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The Wednesday 5: Five Books For Beer Lovers

September 21, 2011

In honor of NYC Craft Beer Week, which is in full swing, here are 5 of my favorite books celebrating the delicious combination of hops, barley, yeast, water and pure genius:

The Brewmaster’s Table: Discovering the Pleasures of Real Beer with Real Food""Garrett Oliver. At 375 pages of detailed information about different beer varieties, potential pairings, history and regions… this book can feel a little intimidating. But, there’s something to learn on just about every page, written with such attentiveness you can practically taste the beer. Looking for a fast answer for tonight’s beer and dinner pairing? Flip to page 355 for a quick reference cheat sheet.

The Best of American Beer and Food: Pairing & Cooking with Craft BeerLucy Saunders. This is both a beer pairing guide and a collection of interesting recipes, cooking with beer and suggesting meal pairings. There’s also a guide to hosting your own tasting. Although I find some of the recipes and ingredients a little complex for apartment cooking, the recipes and photos are positively drool-worthy.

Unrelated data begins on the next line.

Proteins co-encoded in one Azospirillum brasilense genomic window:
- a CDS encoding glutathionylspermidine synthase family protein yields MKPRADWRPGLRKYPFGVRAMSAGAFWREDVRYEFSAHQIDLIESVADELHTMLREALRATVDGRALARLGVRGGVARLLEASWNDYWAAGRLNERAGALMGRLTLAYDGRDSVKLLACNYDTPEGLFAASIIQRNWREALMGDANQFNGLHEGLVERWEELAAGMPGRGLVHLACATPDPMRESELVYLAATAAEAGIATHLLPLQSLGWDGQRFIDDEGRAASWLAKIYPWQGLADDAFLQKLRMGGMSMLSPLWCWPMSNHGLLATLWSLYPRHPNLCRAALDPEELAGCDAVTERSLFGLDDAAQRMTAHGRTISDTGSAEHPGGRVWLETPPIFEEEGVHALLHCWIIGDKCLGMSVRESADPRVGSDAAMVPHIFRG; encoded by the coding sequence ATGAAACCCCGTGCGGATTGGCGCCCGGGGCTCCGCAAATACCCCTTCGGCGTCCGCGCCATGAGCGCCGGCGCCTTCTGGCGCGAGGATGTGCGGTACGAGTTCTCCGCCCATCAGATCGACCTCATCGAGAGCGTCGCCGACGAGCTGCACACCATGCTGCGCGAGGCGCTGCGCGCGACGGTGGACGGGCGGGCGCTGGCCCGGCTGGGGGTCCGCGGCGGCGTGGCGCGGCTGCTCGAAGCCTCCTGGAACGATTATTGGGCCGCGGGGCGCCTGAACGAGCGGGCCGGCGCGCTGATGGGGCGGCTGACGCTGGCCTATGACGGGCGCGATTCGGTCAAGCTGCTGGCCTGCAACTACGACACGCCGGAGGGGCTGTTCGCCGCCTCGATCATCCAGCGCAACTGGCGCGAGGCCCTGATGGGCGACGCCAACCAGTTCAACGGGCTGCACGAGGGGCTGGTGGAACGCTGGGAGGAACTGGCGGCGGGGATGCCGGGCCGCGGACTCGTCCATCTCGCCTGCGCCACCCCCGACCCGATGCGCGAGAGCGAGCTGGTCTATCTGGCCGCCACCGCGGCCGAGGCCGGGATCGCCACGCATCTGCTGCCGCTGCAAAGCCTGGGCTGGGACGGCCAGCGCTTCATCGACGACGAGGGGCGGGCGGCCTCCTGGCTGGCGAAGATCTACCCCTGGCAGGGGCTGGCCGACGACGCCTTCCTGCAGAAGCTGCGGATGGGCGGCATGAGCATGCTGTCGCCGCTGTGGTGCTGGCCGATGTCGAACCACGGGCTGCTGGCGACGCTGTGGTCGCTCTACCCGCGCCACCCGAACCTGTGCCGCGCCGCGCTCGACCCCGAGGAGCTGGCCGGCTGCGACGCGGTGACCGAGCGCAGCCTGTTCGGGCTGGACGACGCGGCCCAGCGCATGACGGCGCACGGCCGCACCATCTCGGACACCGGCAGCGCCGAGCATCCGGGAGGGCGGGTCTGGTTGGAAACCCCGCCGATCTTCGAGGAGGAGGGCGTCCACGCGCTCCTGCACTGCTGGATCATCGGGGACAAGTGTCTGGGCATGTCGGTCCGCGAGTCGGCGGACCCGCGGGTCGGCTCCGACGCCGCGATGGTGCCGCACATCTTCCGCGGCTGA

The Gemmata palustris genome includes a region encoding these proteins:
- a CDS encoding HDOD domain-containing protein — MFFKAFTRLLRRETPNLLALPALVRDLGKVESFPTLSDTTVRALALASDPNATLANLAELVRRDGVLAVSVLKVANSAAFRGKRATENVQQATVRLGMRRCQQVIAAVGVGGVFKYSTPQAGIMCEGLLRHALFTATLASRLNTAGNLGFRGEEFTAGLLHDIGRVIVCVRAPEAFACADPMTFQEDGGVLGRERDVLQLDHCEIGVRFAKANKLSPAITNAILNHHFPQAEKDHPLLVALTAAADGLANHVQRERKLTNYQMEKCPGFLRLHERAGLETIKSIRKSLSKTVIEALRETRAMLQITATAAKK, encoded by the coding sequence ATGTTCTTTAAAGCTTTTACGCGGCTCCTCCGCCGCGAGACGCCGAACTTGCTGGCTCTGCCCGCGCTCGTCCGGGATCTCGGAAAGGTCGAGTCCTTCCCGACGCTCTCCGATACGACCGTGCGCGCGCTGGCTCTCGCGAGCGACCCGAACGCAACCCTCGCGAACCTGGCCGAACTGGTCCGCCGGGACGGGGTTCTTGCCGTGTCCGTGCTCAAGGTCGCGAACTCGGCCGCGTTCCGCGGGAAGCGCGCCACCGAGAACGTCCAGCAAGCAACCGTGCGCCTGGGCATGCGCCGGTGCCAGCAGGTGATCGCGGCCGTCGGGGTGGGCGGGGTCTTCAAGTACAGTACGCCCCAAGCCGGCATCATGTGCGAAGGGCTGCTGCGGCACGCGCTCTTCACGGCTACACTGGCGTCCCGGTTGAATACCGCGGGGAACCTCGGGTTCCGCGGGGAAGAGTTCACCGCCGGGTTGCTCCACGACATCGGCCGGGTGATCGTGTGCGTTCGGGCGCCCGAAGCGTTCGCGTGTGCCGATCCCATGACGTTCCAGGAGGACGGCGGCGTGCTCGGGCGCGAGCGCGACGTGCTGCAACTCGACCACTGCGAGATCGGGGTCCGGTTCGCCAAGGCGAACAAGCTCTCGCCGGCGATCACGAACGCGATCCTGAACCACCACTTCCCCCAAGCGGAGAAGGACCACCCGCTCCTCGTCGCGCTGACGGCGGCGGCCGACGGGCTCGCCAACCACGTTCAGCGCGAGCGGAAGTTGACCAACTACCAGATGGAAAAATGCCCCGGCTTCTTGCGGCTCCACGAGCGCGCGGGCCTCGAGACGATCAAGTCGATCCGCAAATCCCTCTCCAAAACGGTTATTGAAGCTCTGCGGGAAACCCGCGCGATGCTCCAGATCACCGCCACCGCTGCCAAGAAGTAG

Travels With Barley: A Journey Through Beer Culture in America– Ken Wells.  I love this book.  It’s a series of explorations of beer culture, from microbrews to dive bars to Anheuser-Busch. The writing is easygoing and often very funny, like following Wells on a cheerful and informative bar crawl.

In a similar vein of entertaining and slightly goofy travelogue, Red White and Brew, by Brian Yaeger, is a tour of 14 breweries, on a cross-country microbrew road trip. Along the way, Yaeger talks to brewery owners, founders, bartenders, and beer lovers. Plenty of characters, that’s for sure!

Beer School: Bottling Success at the Brooklyn Brewery"" by Steve Hindy and Tom Potter, digs into the business of starting a craft brewery, as the two founders of Brooklyn Brewery share their history. They chronicle their learning experiences, struggles, missteps, and of course, success.

Also on my bookshelf, though I haven’t dug into it: Brewing Battles, by Amy Mittleman. It’s a history of American beer, and I can tell it’s brilliantly researched. A beer book with footnotes! I will read it… soon!

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